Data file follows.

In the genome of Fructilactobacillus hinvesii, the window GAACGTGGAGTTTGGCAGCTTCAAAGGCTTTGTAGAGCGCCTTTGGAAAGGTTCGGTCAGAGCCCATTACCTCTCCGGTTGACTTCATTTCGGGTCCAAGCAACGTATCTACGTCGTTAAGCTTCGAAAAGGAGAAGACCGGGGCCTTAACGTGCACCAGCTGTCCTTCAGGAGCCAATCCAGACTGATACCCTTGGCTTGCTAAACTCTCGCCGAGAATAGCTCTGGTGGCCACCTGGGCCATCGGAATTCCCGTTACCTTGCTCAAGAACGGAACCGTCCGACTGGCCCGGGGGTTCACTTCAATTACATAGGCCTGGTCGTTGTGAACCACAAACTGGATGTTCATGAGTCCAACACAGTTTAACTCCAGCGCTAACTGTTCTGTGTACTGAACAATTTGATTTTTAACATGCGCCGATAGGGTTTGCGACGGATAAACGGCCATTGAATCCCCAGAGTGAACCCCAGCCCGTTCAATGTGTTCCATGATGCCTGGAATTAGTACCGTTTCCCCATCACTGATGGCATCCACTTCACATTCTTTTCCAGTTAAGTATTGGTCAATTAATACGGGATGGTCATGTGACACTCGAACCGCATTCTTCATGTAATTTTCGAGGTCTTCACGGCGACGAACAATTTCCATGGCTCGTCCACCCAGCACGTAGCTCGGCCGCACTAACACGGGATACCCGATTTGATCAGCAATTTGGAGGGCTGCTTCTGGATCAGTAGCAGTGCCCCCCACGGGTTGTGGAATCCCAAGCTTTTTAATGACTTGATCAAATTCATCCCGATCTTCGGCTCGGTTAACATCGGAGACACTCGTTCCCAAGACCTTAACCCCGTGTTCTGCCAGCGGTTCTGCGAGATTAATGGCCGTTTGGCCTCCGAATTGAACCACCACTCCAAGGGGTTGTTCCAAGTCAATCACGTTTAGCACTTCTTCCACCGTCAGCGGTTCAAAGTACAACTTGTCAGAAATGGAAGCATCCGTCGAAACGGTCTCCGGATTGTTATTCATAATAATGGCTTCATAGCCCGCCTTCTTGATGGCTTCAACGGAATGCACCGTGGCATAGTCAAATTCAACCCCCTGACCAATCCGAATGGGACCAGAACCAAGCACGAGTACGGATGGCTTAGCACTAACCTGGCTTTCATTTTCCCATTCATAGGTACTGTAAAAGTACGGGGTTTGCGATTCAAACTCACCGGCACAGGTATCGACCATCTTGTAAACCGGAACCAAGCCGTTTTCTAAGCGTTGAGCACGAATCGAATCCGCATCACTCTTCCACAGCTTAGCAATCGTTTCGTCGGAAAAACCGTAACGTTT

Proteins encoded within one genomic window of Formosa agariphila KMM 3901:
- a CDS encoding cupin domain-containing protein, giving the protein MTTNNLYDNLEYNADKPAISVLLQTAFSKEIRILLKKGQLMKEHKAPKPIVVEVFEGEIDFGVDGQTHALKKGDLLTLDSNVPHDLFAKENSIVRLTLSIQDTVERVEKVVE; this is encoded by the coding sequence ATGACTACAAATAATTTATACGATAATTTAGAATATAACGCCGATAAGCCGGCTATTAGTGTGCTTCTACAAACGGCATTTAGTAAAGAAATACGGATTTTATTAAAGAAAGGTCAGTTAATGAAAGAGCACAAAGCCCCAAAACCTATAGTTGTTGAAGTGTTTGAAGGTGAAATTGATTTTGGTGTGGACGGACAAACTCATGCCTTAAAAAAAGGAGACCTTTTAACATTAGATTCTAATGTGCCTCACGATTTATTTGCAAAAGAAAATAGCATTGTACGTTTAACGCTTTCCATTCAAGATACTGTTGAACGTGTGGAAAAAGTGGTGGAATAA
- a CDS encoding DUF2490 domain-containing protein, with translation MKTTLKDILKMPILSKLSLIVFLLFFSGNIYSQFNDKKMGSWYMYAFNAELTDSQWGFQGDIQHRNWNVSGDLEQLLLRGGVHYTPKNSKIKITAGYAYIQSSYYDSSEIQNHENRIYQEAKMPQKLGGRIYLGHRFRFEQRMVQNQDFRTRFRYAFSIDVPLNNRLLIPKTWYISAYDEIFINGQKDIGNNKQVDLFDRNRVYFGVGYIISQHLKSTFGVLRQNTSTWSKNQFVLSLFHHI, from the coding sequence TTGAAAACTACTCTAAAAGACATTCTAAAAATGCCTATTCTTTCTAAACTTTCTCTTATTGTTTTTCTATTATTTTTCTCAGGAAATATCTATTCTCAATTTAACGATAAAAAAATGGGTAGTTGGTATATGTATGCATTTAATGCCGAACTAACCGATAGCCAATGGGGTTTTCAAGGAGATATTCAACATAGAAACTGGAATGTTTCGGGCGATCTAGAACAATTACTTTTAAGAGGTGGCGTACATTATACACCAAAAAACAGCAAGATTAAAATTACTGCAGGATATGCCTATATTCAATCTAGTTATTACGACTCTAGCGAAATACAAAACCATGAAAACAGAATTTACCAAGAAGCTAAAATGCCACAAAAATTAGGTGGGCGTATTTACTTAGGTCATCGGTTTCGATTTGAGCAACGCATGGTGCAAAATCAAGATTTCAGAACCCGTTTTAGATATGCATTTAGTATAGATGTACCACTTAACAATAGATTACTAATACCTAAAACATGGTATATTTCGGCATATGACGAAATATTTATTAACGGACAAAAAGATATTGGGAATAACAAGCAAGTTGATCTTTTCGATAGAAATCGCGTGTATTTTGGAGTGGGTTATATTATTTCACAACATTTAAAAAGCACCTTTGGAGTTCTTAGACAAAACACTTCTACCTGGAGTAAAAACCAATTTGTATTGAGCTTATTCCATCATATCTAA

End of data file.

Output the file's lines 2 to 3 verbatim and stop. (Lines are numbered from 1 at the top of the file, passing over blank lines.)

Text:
Proteins encoded within one genomic window of Formosa agariphila KMM 3901:
- a CDS encoding cupin domain-containing protein, giving the protein MTTNNLYDNLEYNADKPAISVLLQTAFSKEIRILLKKGQLMKEHKAPKPIVVEVFEGEIDFGVDGQTHALKKGDLLTLDSNVPHDLFAKENSIVRLTLSIQDTVERVEKVVE; this is encoded by the coding sequence ATGACTACAAATAATTTATACGATAATTTAGAATATAACGCCGATAAGCCGGCTATTAGTGTGCTTCTACAAACGGCATTTAGTAAAGAAATACGGATTTTATTAAAGAAAGGTCAGTTAATGAAAGAGCACAAAGCCCCAAAACCTATAGTTGTTGAAGTGTTTGAAGGTGAAATTGATTTTGGTGTGGACGGACAAACTCATGCCTTAAAAAAAGGAGACCTTTTAACATTAGATTCTAATGTGCCTCACGATTTATTTGCAAAAGAAAATAGCATTGTACGTTTAACGCTTTCCATTCAAGATACTGTTGAACGTGTGGAAAAAGTGGTGGAATAA